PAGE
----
Saturday, June 26, 2010

Short Post

It's late and I don't have any noteworthy observations, reflections or questions. I have been getting fishing hardware together in anticipation of 4 July guests. One of the old reels, a Shakespeare spin cast, dates from 1959 and sold then for 24.95. What's that in today's dollars? When Mary and I were in college days in the early seventies, you could buy a Taco Bell burrito for a quarter. When I was a kid in the late 60s, we'd buy a basket of fried shrimp and fries at a place called "59". Guess how much the basket cost. And the last blast from the past; Mary and I rented our first apartment in Austin, Texas for $100 a month.

More meaningful blogs to come!

Friday, June 25, 2010

Return of the Monsoons?

I don't know where the day went. It started at 1:00 a.m. followed by some tossing and turning before getting up to do some incidental reading (Seven Disciplines of Strengthening Instruction by Tony Wagner). I also perused the Lynda.com on-line software training site. I got a 30 day trial from (re)registering my Adobe CS3 software bundle. I started watching Filemaker Pro training video to learn about using he client software as a limited DB server. I got back to bed around 3:00 a.m.

When I awoke I went straight to work on a dragging assignment for my day job as federal grants application coordinator. My goal was to get the damn thing done Friday 11 June, but only today did the grant account send the spreadsheet I need to code the grant narrative with the right grants fiscal spreadsheet line items. Tedious stuff.

I started to clear out the potato cellar shelves of junk hardware, never getting to the work to nail down loose tin panels that flap in the wind and annoy the neighbor. It got cloudy and rained like it hasn't done in a while with clouds rolling in and gathering mid-day then roiling to a thunderstorm and some showers. It is raining again at 9:30 p.m.!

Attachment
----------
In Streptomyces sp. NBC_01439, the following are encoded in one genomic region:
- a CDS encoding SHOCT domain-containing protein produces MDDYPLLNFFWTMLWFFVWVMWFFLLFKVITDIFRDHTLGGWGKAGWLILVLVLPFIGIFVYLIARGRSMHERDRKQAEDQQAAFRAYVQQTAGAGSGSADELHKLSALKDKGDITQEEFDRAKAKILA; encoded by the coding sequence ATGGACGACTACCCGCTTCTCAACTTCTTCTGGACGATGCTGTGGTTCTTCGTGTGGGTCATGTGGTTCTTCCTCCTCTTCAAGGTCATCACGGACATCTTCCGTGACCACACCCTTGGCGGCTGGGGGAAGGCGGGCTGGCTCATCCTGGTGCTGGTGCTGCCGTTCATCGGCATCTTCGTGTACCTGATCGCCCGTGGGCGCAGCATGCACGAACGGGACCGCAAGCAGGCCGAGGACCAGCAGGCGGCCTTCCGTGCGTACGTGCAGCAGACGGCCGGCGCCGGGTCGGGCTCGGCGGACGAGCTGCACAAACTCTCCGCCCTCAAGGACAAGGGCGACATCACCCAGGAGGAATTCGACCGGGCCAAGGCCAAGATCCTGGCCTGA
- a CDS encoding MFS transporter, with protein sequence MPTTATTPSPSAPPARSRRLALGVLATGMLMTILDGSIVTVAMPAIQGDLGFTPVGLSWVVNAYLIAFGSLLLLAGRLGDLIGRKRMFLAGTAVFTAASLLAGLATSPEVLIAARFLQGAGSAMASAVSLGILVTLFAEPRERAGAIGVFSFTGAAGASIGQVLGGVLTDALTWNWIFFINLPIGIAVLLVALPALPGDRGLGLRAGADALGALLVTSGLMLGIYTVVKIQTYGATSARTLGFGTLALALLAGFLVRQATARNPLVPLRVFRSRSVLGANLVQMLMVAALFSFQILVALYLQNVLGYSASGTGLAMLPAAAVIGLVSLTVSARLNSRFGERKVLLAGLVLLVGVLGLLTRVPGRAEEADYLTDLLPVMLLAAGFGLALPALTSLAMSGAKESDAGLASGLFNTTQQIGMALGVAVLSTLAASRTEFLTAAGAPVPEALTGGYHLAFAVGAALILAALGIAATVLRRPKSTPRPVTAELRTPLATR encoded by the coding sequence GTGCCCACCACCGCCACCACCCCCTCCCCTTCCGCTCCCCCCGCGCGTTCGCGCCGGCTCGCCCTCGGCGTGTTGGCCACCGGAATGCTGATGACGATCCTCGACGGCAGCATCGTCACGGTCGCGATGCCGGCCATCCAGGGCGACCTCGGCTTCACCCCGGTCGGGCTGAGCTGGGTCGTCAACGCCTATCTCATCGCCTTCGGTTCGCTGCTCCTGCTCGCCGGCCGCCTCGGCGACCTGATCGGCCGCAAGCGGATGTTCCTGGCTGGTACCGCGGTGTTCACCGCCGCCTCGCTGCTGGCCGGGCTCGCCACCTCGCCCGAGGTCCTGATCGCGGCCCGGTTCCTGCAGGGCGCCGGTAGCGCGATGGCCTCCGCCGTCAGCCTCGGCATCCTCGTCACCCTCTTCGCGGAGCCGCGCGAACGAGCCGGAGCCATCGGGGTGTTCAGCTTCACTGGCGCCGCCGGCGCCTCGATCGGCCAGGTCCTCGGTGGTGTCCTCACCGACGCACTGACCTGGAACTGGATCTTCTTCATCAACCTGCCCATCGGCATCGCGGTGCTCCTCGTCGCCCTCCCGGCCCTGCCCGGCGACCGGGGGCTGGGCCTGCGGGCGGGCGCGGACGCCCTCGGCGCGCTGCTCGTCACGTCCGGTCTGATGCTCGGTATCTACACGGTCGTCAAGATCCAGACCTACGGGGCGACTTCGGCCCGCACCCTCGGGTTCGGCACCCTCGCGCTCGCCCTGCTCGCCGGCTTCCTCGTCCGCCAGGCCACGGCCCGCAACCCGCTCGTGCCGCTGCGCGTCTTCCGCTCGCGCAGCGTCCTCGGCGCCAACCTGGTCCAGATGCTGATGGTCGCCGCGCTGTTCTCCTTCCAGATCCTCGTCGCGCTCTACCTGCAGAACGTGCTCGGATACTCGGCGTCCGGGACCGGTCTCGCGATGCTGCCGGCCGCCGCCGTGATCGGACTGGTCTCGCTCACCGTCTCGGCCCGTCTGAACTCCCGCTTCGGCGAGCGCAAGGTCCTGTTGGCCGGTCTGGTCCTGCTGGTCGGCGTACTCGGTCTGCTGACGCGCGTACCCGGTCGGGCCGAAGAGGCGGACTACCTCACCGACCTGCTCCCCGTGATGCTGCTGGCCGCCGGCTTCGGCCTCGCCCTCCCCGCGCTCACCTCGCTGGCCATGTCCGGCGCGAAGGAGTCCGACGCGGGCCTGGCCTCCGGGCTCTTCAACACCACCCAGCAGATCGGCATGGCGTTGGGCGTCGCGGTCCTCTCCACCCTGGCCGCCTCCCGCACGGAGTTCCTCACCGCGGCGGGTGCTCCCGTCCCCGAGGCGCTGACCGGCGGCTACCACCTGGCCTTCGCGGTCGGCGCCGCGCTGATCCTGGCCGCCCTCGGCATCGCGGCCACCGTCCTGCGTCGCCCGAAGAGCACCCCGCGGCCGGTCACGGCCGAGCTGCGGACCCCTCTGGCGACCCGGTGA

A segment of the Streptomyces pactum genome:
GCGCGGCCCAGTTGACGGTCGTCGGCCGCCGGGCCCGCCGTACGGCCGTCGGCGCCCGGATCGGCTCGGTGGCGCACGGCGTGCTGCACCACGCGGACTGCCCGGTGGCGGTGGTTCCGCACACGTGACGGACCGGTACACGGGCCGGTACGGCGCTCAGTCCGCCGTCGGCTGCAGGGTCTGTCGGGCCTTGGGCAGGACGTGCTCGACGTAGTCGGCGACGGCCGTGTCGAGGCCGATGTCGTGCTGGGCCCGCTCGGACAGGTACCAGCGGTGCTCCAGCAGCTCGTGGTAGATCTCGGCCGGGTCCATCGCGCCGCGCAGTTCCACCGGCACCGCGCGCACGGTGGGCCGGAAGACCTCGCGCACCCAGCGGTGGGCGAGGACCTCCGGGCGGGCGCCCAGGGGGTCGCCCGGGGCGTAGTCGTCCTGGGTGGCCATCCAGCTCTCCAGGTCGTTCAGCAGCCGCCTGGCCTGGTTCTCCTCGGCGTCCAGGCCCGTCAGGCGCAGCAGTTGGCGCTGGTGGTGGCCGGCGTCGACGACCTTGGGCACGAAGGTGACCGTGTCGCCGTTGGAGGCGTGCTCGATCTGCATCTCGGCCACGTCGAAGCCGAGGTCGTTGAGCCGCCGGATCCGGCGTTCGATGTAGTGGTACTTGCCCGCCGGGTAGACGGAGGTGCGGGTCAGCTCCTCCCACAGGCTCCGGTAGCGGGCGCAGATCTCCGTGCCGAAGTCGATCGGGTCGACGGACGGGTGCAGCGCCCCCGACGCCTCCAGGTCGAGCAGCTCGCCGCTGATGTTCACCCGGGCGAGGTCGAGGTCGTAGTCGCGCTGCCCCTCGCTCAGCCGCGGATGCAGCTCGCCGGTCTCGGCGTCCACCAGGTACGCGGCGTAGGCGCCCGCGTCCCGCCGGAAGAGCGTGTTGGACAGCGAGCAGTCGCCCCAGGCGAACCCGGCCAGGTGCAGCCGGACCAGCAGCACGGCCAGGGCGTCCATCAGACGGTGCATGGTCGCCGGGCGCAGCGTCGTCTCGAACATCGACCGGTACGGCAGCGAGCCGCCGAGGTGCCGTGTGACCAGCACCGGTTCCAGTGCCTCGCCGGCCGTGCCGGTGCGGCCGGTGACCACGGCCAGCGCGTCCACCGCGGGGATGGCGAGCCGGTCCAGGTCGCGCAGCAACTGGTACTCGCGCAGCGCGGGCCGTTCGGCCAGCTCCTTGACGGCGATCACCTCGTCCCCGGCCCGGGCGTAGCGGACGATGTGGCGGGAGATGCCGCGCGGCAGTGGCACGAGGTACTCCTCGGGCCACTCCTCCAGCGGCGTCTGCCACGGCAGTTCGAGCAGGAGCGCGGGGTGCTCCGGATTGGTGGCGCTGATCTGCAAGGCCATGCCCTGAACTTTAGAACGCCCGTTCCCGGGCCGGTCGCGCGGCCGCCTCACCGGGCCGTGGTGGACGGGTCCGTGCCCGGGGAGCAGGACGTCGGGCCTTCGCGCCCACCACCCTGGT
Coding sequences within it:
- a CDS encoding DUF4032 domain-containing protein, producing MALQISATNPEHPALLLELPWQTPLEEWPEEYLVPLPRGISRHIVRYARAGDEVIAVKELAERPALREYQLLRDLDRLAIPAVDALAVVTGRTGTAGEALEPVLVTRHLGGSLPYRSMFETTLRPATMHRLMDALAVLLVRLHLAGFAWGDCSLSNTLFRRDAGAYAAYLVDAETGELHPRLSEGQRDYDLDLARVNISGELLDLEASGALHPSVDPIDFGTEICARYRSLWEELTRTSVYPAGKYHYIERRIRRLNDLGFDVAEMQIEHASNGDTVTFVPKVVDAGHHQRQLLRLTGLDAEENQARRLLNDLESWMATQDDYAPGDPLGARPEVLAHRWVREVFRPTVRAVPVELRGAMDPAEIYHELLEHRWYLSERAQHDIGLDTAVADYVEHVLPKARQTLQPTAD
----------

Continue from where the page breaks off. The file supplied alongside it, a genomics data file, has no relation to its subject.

I started trimming the dead wood off a lilac bush in front of my study. The top is overgrown and full of dead branches which do not let the new growth underneath catch any sun. A bush should be trimmed more narrowly at the top to let sun hit the lower sections, This one looks like a cheap haircut. I need a truck!

Thursday, June 24, 2010

The lure of the river

I have managed to fish a time or two during the last few days. During that time I snagged two lures on the river bottom. Rather than lose the lures, I reeled in the line to some tension and tied the line to a nearby tree branch. I thought I could go back and wade in to retrieve them. When I heard that Eve and Ian were going to the river, I asked her to find the tied lines and retrieve the lures for me. She found the lines, but reported that she could only find slack line with no lures.

The river is dropping quickly. When Mary and I came to the Pipe Dream West over the Memorial Day weekend, the river ran very hard and very muddy. Now it is low and clear, but the current is still swift. This kinetic energy unraveled the simple knot tied into the thin, 6 pound line or perhaps it snapped the line -- I don't know since it I couldn't say how much line was on each lure to compare against how much line Eve returned to me.

I can attest to the force of the river since for the first time ever I waded past the banks to cast upstream in hopes of catching one more fish. Mary joined me on the mule after I came by the Pipe Dream Rancwith some lunch for her and I to share.h (That is what I call Nat's place, we are the Pipe Dream West.) While she took a call from Claire, I stepped out and very soon snagged a 14" brown trout. On a side note, I must mentioned that I dispatched the trout in what has been described as the most humane way by striking it behind the head with a short iron rod.

Unfortunately, I overcooked the fish due to leaving it on the grill much too long on a much too high heat. The propane tank has lit and flamed too low before. After two re-lights that resulted in less than 200 degree cooking temperature, I re-lit a 3rd time and decided to leave the fish on the grill for what I thought would remain low heat. Instead the flame returned and the bottom side was rendered mealy and tasteless. Fortunately, the top side was OK! Eve joined me in the repast which accompanied the pasta and cheese sauce I prepared for Mary.

Wednesday, June 23, 2010

Speaking of the water table...